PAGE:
East of Constantinople, West of Shanghai

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#StoryADayMay 2023

This year too I’ll be taking part in StoryADay May,

A month-long short-story challenge in which writers write (finish) a short story every day In May.

Why, you ask.
Because it’s free.
Because I am “between jobs” and I am beginning to feel the existential dread of not being able to write/sell any more stories in the foresee4able future, and thus sink into poverty and madness*.
Because it is objectively a very good way to do some writing and replenish my portfolio of stories. Once I have written my May stories, I’ll have the rest of the year to submit them and try and sell them.
Because it is a great opportunity to try new and different genres, or test-drive new characters or settings.
Nice and smooth.

During the month of May I’ll be receiving daily prompts – that I may or may not choose to use.
The idea is to write a story a day – that is 31 short stories.

But because the rules of the game are flexible, I am setting down these personal rules for myself

a . “story” means both fiction and non-fiction. I may decide to write a few articles instead.

b . blog posts do not count as stories (but I may later on post some stuff I created during the challenge)

c . flash fiction is OK

d . I will write and finish at least 5 stories a week (basically, I’m keeping my weekends free). At least means I’ll strive to go for 31 stories anyway.

And this is it.

Less than 24 hours to go, then we begin.
Let’s see what happens.

(*) this, incidentally, is a real form of anxiety that comes with writing for a living – if you can’t write/sell your stories, you do not make a living. There are no guarantees. Every new sale, every paid bill, is at the intersection of hard word and sheer luck.

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A story a day (again)

I’m currently editing a new short story that should come out by the end of the year in a new anthology. And I am waiting for an answer by a publisher about a pitch for a novel that I have submitted. And there are two more stories I plan to write and mai – the deadline being September.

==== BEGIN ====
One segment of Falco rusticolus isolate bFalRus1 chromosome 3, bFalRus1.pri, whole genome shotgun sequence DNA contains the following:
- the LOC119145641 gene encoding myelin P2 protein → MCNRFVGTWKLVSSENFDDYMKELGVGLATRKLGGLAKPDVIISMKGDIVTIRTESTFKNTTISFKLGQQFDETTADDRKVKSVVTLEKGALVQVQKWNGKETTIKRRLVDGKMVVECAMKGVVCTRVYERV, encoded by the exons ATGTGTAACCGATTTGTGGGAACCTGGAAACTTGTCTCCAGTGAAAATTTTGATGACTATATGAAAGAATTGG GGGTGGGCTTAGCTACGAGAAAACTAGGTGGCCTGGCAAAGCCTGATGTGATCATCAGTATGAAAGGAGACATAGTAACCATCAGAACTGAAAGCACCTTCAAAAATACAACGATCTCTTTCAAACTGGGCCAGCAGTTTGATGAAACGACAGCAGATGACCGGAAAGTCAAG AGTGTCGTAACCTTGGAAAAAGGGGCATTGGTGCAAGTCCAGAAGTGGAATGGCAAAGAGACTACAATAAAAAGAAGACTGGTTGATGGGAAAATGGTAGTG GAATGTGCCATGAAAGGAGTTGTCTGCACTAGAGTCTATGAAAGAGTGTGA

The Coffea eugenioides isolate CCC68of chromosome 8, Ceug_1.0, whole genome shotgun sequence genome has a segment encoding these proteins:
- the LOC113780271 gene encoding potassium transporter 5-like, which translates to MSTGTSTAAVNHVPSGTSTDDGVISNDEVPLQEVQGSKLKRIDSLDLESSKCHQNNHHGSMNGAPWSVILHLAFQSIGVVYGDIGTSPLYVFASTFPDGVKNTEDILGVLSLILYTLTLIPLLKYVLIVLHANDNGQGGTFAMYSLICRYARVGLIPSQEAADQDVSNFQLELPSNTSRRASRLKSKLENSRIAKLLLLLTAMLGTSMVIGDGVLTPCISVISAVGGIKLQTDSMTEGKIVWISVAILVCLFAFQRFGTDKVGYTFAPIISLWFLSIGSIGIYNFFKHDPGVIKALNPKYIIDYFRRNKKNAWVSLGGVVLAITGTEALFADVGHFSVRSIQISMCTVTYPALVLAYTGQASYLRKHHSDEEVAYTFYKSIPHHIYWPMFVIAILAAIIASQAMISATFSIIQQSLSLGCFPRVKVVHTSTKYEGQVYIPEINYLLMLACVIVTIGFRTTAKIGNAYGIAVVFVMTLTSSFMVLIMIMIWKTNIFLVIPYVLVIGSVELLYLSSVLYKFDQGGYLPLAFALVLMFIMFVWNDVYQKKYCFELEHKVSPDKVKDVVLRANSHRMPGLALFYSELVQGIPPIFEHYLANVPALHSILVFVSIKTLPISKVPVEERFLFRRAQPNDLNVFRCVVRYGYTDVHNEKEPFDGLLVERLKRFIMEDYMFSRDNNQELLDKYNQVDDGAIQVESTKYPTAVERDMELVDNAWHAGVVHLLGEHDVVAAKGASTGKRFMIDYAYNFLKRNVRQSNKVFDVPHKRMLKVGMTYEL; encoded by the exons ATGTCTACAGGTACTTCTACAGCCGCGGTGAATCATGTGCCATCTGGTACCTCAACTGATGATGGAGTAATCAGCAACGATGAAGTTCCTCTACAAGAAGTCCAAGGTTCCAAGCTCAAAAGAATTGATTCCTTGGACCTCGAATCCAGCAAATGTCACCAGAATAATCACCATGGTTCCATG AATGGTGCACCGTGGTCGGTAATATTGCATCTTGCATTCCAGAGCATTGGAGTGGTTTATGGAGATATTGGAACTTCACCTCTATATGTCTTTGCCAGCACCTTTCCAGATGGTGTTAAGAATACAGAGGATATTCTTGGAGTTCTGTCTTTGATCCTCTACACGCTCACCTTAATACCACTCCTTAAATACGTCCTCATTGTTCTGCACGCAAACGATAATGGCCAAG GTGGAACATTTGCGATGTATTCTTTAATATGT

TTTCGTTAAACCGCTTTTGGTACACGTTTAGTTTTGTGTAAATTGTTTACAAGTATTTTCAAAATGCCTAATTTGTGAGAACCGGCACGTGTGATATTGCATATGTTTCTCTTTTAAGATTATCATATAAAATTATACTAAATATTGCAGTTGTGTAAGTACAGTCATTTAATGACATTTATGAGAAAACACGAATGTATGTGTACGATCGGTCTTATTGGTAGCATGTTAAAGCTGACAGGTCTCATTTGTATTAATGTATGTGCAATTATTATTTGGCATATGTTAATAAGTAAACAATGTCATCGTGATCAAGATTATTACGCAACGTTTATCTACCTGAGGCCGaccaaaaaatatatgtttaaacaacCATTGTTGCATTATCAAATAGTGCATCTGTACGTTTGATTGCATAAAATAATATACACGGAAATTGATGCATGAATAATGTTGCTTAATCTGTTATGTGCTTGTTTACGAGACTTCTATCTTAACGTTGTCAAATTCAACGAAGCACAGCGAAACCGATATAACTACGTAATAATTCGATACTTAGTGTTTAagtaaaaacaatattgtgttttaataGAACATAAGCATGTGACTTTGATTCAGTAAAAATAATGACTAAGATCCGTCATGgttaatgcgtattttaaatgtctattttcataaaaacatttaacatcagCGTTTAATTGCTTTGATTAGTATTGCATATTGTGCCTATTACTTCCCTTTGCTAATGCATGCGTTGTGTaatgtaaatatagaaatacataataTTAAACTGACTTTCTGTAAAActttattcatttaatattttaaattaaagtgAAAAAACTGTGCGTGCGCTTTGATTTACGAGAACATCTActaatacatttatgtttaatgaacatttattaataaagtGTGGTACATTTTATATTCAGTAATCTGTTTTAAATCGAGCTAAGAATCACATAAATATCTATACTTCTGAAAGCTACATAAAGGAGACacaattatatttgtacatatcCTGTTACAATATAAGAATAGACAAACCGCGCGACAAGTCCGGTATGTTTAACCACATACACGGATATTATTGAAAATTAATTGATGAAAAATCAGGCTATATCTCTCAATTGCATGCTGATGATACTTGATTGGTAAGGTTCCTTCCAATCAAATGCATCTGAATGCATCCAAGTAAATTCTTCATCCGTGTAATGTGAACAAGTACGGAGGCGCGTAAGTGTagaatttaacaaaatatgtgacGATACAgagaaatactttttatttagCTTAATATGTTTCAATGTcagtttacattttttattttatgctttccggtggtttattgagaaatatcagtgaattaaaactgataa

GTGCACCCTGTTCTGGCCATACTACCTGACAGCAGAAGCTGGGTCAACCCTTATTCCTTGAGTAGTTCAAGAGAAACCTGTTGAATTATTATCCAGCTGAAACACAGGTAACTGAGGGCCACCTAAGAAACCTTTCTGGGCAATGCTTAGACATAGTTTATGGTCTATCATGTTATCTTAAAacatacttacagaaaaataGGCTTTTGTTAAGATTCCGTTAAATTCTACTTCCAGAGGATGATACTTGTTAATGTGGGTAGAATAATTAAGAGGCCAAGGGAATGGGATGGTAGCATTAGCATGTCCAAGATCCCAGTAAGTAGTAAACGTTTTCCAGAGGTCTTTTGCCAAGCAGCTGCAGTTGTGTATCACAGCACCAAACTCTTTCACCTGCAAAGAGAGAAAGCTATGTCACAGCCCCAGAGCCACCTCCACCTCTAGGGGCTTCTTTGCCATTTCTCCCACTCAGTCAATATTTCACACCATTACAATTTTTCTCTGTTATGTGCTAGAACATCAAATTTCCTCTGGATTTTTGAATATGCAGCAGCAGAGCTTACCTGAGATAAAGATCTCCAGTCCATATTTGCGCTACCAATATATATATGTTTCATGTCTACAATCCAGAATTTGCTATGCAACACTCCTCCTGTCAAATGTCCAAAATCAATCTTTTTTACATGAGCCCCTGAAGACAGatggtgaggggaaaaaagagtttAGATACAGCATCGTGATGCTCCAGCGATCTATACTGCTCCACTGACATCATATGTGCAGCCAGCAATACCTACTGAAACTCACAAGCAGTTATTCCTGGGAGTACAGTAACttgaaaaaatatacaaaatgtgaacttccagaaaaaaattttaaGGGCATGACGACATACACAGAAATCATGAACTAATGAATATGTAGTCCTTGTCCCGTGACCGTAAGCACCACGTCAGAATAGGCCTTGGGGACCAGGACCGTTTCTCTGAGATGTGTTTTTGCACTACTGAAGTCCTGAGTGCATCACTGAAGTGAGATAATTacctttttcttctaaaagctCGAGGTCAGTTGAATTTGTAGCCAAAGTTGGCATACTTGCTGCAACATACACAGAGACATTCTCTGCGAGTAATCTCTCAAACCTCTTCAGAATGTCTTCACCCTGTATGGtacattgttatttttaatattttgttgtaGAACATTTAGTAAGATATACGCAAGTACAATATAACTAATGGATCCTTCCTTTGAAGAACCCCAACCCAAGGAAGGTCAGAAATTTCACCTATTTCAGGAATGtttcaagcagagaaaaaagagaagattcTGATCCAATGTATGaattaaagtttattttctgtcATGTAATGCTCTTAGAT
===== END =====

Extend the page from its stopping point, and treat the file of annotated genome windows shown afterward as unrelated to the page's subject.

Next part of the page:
But in the meantime, because life is too easy as it is, I have joined the StoryaDayMay adventure. I did the challenge last year, and one of the stories I wrote not only sold nicely, but it was also longlisted for an award. And really, what I need is a little fun – I have been writing with very specific targets for so long, this runs the risk of becoming a job.

And I guess my long-suffering Patrons will benefit from a sudden burst of short fiction shenanigans on my part.

As the guy said… stay tuned.

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Gearing up for #StoryaDay May 2021

Novel writers do the NaNoWriMo, where they churn out a first draft of a new novel in the month of November, and they post a badge and blog about it. Short story writers have their own high-pressure challenge, and it is StoryaDay May: we set our own rules, but the basic idea is writing a new original story each day, for the duration of the month of May, based on a prompt provided by other writers.

I did it last year, and ended up with 20-odd flash fictions, half a dozen of which I sold in the later year – and one was actually longlisted for the BSFA Award.
So deciding to do it again was a no brainer.

My own rules for this run are pilfered from my friend Claire’s own run – because I am lazy, and because why re-invent the wheel, right?
So here they go…

  • Flash fiction.
  • At least five stories a week.
  • First drafts only. No revision – not at this stage.
  • And I’d like to say “No research”, too – but… yes, well. Let us keep it at “No rabbit holes,” shall we?